On one occasion, we picked up some sugar snap peas and blueberries. A vendor with baked goods attracted my eye and nose on another trip. And on yet another visit, the family had snow cones that hit the spot on a sunny afternoon.
The Philomath Farmers’ Market had its work cut out this summer. Previous attempts with the same idea had failed and deep down, you had to wonder if this small community would be able to support such an endeavor, especially with a Saturday market in neighboring Corvallis remaining so popular.
Mark McGuire, president of the nonprofit Bountiful Backyard and chair of the farmers’ market steering committee, said the market will be back in 2021. In October, he issued a report to the Philomath City Council.
But before looking ahead to next year, let’s take a look at what McGuire had to say about this past summer. The market included an average of 16 vendors per week. The number of customers — and keep in mind this was during a pandemic — ranged from 50 to 100 per day. The markets were offered from 2-5 p.m. on Sundays.
“No real hard counts, I can estimate,” McGuire said. “It seemed like each week was a steady trickle. We’d have waves, but there was always a group walking through.”
If you recall, the market had originally planned to run for just six weeks but vendors talked the organization into extending it for another month.
“As the season progressed, I do think there was a general increase in traffic,” McGuire said. “Every single week this summer, I ran into people who didn’t know there was a market, which told me every week, more and more people were aware of it.”
McGuire said the market benefits the local economy in three ways:
• Economic development with 23 vendors selling through the season and keeping dollars local. McGuire said some of those vendors had never sold at a market previously. He also mentioned that the market did not charge vendors who weren’t selling something.
• Community development with the market providing a platform for nonprofits to reach out as well as an opportunity for citizens to interact.
• Healthy, fresh food in a town without a grocery store.
Bountiful Backyard did a survey of vendors and volunteers at the end of the summer. Nine responses came in and all indicated that they would return next year. Eight of the nine called the market financially viable with the one response that said it wasn’t being a nonprofit and not a farm.
McGuire said the farmers’ market was self-sustaining through the Year 1 pilot project. But the city did step in and provide significant help — use of the library parking lot, water fountain, restrooms and electricity, for example. Mayor Eric Niemann volunteered time to help and City Recorder Ruth Post worked behind the scenes helping manage vendors.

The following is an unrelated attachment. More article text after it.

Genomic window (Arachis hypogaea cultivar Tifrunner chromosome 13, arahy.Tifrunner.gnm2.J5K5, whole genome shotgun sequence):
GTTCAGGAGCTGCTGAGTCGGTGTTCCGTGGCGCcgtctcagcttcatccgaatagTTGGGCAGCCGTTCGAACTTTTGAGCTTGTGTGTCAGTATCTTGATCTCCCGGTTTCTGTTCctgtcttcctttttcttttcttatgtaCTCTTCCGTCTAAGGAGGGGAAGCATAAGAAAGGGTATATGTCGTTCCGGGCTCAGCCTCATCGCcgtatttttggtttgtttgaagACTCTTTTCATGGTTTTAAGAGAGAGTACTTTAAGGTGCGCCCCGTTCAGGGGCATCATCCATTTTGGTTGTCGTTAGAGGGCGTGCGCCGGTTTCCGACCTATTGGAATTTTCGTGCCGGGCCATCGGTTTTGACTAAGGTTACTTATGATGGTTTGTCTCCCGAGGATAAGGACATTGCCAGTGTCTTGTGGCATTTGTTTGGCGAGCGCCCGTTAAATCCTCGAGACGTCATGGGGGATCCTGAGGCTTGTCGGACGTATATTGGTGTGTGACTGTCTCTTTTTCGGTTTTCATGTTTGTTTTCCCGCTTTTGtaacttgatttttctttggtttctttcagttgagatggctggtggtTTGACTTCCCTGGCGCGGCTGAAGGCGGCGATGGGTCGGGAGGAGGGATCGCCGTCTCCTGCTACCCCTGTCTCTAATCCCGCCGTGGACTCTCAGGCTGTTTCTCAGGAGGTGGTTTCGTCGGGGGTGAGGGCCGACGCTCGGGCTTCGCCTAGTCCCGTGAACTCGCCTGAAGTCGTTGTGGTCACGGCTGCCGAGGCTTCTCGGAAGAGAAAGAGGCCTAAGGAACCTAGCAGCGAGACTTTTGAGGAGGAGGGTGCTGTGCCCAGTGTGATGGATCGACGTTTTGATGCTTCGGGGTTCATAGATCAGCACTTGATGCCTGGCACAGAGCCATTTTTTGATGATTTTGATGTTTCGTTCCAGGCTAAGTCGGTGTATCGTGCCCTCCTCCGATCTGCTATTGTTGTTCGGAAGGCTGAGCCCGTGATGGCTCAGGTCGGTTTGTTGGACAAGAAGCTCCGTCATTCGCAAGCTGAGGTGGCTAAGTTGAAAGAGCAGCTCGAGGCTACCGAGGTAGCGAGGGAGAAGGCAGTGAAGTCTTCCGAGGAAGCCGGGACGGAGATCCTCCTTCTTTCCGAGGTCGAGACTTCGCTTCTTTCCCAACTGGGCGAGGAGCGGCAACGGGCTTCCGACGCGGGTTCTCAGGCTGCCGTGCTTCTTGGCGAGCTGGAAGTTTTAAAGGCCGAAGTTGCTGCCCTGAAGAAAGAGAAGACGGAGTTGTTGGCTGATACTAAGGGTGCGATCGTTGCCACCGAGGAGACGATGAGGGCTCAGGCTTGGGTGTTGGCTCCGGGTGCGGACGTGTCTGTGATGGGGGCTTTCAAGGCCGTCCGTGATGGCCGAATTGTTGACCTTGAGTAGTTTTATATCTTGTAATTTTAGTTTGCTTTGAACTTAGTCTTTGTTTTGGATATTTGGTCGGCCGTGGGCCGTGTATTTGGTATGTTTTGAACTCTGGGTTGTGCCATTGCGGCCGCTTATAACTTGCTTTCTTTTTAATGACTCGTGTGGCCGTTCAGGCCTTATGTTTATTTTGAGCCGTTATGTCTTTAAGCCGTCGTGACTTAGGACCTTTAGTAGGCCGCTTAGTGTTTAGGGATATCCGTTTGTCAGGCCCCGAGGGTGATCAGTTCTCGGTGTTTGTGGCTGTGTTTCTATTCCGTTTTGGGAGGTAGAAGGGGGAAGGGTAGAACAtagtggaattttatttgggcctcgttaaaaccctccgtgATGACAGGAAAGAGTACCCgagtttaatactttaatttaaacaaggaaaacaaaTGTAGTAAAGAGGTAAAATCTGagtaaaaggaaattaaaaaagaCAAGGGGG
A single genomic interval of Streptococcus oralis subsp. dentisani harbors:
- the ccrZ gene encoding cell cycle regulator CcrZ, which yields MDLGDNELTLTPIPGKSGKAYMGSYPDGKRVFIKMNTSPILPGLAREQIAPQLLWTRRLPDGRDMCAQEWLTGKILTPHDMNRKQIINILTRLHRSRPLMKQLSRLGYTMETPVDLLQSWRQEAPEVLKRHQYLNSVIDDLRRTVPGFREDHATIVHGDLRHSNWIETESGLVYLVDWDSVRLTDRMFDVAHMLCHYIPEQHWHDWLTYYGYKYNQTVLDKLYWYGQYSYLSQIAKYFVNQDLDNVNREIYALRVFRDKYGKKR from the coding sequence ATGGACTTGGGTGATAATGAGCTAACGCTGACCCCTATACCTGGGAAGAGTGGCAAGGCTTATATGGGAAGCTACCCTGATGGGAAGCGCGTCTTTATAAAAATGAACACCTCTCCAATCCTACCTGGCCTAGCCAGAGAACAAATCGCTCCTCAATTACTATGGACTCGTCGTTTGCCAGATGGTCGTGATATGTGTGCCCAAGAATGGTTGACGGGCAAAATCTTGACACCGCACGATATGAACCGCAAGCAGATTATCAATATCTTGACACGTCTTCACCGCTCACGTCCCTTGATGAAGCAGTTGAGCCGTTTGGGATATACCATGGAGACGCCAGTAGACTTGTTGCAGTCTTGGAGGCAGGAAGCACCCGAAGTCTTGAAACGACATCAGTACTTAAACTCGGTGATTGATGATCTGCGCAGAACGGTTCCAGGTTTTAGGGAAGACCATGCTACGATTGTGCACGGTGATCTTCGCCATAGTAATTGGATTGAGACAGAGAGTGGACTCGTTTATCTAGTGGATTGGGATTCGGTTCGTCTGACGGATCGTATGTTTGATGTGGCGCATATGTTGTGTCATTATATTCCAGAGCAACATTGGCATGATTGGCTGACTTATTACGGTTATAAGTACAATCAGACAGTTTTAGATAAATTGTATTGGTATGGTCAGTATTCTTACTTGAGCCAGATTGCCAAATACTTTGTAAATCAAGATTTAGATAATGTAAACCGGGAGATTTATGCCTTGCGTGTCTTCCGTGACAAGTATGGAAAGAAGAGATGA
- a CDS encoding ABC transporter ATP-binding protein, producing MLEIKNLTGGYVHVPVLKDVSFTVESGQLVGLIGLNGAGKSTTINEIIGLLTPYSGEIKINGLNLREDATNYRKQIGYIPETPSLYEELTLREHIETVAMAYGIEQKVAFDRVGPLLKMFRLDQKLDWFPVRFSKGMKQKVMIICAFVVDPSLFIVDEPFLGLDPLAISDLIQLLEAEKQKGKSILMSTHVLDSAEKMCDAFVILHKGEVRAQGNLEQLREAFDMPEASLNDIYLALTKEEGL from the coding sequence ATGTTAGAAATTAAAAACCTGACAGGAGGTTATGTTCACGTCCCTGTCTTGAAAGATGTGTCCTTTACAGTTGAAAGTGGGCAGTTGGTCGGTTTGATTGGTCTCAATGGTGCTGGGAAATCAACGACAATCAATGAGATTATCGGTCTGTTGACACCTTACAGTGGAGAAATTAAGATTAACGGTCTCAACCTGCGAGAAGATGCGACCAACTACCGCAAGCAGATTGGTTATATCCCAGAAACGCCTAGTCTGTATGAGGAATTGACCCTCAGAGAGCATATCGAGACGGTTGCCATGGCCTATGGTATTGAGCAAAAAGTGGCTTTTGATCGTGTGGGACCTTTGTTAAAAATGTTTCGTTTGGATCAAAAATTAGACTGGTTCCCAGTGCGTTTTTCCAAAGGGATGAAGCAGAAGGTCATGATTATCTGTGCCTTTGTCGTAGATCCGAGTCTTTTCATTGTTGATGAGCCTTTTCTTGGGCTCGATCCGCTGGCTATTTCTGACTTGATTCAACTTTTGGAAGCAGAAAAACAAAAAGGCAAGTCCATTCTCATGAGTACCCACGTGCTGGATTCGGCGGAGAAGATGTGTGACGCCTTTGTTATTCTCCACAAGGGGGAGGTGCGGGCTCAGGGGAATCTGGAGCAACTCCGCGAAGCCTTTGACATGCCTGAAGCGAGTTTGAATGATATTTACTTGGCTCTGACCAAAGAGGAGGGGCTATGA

McGuire said the market did not have to turn away any vendors, except for those who inquired about alcohol or hot food sales. The steering committee plans to revisit its policies moving forward — primarily to make a final determination on the ratio between vendors selling fresh produce and those selling arts and crafts. McGuire mentioned a 3-to-1 ratio that’s common at other markets.
“I’ve heard from other market managers that you can go down a slippery slope where you are overwhelmed with craft vendors,” McGuire said. “I did start to see that … as we got toward the end of the market, especially. A lot of people were reaching out letting me know of their interest and talking about next year.”
As such, the committee wants to have clear policies in place.
Now, for a peek at what next year may bring. Plans include a better signage and advertising strategy, implementation of a Community Supported Agriculture (CSA) pilot program and if the funds are available, the hiring of an intern.
The CSA system could provide a boost for vendors and customers.
“This is something that the organizing body of the farmers’ market (Bountiful Backyard) has done in the past and wants to integrate through the market as a way that vendors can pool produce into organized baskets and they can be delivered to paying customers who are off-site and not actually at the market,” McGuire said.
McGuire said the farmers’ market wants to pursue the possibility of hiring an intern to serve as a paid market manager.
“If the market grows like we would like it to, the pressure to bring on an intern or someone to be paid to run the market will become more of a focus for us,” McGuire said.
One idea that came up involved a discount for vendors who commit to the summer.
“Someone had mentioned a 5% discount to vendors who pay up front for the entire season,” McGuire said. “It helps both sides because the vendor gets a discount and the market has that commitment.”
McGuire said it would also combat another issue.
“One of the problems we had was no-shows — people saying they would come but never game and we don’t get payment for that stall and just have an empty space,” he said.
The organization received a financial boost through a $3,000 grant from the Grand Ronde Tribe’s Spirit Mountain Charitable Fund. Mayor Eric Niemann managed the grant effort with the official applicant being American Legion Marys River Post No. 100 Commander Elwin Callahan. The money will go toward the expense of additional tables, signage and canopies for next summer’s market.
Niemann lauded the efforts of McGuire.
“I would say initially, if we rewind the tape from about a year ago, I’d say this council was probably a skeptic of the farmers’ market and Mark, I think you’ve made us believers,” Niemann said. “Your energy and passion and vision to make it happen, I think, was the difference this summer.”
According to the farmers’ market section on Bountiful Backyard’s website, the dates are to be determined for 2021 but it is estimated to run for 16 Sundays from May 30 to Sept. 12 with hours of 1-5 p.m., again at the library location.
(Brad Fuqua is publisher/editor of the Philomath News. He can be reached at email@example.com).